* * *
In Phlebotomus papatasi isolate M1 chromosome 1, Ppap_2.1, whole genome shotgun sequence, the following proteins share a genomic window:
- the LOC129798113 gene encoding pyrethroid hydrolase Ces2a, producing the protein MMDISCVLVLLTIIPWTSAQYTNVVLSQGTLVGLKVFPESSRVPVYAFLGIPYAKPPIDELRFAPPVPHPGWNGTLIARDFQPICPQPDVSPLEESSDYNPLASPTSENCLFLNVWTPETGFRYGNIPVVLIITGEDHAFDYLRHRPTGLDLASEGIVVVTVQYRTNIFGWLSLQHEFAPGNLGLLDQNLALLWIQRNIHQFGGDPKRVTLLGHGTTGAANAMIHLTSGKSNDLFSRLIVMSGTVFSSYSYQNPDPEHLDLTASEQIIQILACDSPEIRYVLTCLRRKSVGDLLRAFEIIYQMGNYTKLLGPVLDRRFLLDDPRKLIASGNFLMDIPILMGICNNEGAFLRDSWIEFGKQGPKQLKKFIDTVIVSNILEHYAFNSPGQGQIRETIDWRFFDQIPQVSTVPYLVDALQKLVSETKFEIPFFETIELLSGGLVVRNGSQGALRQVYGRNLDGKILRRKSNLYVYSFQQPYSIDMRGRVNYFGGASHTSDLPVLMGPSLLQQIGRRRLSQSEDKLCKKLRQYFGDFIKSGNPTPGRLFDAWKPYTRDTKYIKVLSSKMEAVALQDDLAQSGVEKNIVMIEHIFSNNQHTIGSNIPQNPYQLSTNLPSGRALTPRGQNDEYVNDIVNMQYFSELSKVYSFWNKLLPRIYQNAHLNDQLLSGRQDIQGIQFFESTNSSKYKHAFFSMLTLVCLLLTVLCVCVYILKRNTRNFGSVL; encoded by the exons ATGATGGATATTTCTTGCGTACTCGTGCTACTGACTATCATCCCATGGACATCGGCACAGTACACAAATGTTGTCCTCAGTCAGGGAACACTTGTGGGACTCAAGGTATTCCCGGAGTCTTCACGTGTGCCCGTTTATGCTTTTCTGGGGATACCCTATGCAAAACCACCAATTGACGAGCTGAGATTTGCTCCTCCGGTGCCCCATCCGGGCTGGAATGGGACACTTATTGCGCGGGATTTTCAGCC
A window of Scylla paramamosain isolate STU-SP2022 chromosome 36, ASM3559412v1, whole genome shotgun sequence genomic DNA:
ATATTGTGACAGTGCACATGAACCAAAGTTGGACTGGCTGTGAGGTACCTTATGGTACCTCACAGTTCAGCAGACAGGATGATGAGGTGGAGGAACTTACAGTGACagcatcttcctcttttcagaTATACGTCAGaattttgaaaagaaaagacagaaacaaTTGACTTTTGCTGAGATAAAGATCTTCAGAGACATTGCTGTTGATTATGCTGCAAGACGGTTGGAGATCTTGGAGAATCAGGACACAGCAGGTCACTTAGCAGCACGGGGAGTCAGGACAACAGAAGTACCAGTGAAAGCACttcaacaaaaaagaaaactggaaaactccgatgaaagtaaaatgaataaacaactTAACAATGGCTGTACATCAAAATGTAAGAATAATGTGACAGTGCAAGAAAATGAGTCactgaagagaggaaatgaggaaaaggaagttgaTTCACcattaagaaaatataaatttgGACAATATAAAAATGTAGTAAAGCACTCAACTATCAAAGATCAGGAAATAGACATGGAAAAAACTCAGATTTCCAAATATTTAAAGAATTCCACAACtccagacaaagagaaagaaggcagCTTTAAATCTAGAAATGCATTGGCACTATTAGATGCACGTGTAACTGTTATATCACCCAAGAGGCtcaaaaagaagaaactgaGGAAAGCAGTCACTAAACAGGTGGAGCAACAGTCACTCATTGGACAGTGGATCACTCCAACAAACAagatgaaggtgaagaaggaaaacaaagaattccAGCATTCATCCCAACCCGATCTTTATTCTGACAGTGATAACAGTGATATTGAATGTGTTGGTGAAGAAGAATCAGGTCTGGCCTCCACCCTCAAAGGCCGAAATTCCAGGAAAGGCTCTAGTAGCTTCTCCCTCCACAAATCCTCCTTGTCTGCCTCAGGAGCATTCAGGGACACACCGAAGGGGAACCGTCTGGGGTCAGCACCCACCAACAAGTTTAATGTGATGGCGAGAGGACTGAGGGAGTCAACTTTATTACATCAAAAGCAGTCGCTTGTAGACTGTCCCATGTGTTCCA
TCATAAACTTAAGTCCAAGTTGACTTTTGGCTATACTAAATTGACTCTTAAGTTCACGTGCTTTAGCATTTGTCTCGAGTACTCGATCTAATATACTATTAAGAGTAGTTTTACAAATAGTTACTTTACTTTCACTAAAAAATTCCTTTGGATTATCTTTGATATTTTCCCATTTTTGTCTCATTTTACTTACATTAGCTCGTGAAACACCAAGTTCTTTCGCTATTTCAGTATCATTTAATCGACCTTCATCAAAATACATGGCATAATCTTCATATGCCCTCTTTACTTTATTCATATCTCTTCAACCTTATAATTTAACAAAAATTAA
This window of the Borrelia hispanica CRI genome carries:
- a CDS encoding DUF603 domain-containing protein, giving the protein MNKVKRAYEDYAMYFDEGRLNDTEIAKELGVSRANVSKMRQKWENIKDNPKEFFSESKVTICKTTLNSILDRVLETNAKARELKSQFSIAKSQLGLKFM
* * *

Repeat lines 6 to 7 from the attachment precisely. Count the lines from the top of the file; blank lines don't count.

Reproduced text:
This window of the Borrelia hispanica CRI genome carries:
- a CDS encoding DUF603 domain-containing protein, giving the protein MNKVKRAYEDYAMYFDEGRLNDTEIAKELGVSRANVSKMRQKWENIKDNPKEFFSESKVTICKTTLNSILDRVLETNAKARELKSQFSIAKSQLGLKFM